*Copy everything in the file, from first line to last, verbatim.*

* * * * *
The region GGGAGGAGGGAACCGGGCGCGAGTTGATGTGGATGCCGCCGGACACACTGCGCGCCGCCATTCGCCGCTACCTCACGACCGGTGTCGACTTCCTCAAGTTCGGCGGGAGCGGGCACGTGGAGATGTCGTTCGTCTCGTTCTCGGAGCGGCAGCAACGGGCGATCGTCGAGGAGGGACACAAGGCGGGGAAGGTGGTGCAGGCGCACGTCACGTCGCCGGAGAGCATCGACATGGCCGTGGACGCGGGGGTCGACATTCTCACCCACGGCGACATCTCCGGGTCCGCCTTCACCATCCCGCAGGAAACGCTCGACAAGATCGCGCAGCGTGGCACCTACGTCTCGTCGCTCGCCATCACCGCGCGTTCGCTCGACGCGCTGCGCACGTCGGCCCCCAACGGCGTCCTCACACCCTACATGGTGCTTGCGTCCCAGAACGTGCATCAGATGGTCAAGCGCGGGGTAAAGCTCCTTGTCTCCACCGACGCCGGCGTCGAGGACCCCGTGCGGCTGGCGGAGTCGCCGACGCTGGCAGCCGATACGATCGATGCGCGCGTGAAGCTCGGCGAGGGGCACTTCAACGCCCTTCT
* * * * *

The region GGGAGGAGGGAACCGGGCGCGAGTTGATGTGGATGCCGCCGGACACACTGCGCGCCGCCATTCGCCGCTACCTCACGACCGGTGTCGACTTCCTCAAGTTCGGCGGGAGCGGGCACGTGGAGATGTCGTTCGTCTCGTTCTCGGAGCGGCAGCAACGGGCGATCGTCGAGGAGGGACACAAGGCGGGGAAGGTGGTGCAGGCGCACGTCACGTCGCCGGAGAGCATCGACATGGCCGTGGACGCGGGGGTCGACATTCTCACCCACGGCGACATCTCCGGGTCCGCCTTCACCATCCCGCAGGAAACGCTCGACAAGATCGCGCAGCGTGGCACCTACGTCTCGTCGCTCGCCATCACCGCGCGTTCGCTCGACGCGCTGCGCACGTCGGCCCCCAACGGCGTCCTCACACCCTACATGGTGCTTGCGTCCCAGAACGTGCATCAGATGGTCAAGCGCGGGGTAAAGCTCCTTGTCTCCACCGACGCCGGCGTCGAGGACCCCGTGCGGCTGGCGGAGTCGCCGACGCTGGCAGCCGATACGATCGATGCGCGCGTGAAGCTCGGCGAGGGGCACTTCAACGCCCTTCT